Multilevel Models for the Analysis of Comparative (Longitudinal) Survey Data 1
|Convenor||Dr Alexander Schmidt-catran (Institute of Sociology and Social Psychology, University of Cologne )|
|Coordinator 1||Professor Bart Meuleman (Centre for Sociological Research, University of Leuven)|
Social trust, the belief that most other people can be trusted, is remarkably stable over time. Using data from the first 6 rounds of the ESS, this paper examines if the crisis of 2008 has undermined social trust in 15 European countries. Results from Bayesian MCMC multilevel analysis suggest that long-term unemployment rates determine change in trust, whereas changes in GDP or unemployment rates have no impact. The presentation concludes with discussing the robustness of the findings. Special emphasis is paid to the small-N problem in cross-national research.
This paper presents two multilevel techniques to deal with international repeated cross-sectional surveys. The first one accounts for the comparative and dynamic nature of this data. It implies defining multilevel models with distinct levels for individuals and country-years combined (with contextual time-invariant and time-varying covariates). The need and choice of a third level of clustering is discussed. The second strategy implies the nesting of cross-classified random effects models within countries. This approach adds a comparative dimension to the study of APC effects, and also allows for the inclusion of time-varying/-invariant contextual covariates.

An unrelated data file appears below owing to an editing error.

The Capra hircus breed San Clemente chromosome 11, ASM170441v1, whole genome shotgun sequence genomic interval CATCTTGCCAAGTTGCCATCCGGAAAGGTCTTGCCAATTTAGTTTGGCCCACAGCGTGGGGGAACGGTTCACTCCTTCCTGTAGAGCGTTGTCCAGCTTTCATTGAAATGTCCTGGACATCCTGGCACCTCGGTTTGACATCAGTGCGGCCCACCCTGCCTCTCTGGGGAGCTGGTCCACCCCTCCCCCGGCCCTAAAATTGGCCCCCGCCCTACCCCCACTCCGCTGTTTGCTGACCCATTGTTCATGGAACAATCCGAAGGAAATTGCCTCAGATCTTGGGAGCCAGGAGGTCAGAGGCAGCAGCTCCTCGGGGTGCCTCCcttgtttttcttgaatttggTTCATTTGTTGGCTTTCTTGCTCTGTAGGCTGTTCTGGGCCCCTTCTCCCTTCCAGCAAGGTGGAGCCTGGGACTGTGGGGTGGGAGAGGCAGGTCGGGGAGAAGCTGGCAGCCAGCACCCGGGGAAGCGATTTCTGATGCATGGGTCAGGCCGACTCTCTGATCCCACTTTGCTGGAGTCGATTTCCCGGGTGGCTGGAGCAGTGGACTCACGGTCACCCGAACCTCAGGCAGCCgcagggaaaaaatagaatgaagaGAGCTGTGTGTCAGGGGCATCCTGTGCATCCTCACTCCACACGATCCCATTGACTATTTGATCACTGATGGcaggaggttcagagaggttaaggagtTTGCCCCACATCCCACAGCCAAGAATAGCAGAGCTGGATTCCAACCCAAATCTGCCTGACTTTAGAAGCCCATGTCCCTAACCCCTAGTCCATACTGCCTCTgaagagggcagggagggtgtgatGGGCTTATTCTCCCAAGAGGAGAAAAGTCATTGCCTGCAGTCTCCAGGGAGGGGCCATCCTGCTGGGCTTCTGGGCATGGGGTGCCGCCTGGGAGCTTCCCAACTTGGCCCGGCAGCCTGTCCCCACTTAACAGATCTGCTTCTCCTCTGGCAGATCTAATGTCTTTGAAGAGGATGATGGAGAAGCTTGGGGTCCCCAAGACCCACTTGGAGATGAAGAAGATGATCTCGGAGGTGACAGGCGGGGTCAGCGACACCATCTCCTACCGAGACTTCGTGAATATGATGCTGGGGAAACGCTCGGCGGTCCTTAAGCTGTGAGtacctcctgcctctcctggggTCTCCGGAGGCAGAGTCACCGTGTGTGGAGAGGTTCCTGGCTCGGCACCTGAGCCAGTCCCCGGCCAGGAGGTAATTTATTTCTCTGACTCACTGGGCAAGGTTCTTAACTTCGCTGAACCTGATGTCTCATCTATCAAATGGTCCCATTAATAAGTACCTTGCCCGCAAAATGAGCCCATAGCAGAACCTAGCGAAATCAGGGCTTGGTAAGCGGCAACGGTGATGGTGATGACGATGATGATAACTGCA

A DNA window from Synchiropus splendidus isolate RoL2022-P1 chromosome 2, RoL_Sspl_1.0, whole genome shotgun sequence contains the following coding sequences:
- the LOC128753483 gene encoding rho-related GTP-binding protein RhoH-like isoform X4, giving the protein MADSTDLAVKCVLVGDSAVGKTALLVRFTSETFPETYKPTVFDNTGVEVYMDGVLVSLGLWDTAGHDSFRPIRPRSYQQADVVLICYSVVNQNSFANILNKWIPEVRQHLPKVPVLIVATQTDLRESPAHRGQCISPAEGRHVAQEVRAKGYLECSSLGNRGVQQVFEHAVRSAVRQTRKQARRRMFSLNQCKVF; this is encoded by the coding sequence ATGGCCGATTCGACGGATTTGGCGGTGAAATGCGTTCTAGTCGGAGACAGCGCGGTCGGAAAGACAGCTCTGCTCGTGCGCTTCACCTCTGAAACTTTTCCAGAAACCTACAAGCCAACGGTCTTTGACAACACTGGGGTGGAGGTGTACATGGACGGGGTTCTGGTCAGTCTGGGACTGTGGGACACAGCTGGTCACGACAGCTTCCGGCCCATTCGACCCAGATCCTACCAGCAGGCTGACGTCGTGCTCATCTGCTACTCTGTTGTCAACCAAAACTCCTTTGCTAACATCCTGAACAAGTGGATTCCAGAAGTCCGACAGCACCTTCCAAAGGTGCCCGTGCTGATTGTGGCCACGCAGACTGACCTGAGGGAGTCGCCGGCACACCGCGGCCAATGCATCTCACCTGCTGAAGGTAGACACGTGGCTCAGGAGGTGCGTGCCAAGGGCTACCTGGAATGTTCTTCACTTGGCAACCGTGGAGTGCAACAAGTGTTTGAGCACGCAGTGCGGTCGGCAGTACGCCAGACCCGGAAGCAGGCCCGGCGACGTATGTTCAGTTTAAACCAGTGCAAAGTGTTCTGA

This paper shows that the multilevel models used in many published analyses of comparative longitudinal survey data are specified erroneously. They typically omit one or more relevant random effects, leading to downward biases in the standard errors. These biases occur even if the fixed effects are specified correctly; if the fixed effects are incorrect, erroneous specification of the random effects worsens biases in the coefficients. We illustrate these problems using Monte Carlo simulations and two empirical examples, and conclude with straightforward recommendations that will help applied researchers avoid such problems in the future.
As information generated by surveys and polls, sometimes decades old, becomes available, we are now able to perform “historical analyses” of how various socio-political attitudes have changed over time. The presentation shows how multilevel analysis can estimate change over time, taking into account the different goals and wordings of poll questions and the various features of the methods used. Three case studies are presented: a) Change in support for Quebec sovereignty over 40 years, b) Change in voting intentions for Obama in 2012, and c) Change in trust in institutions in Canada over 40 years.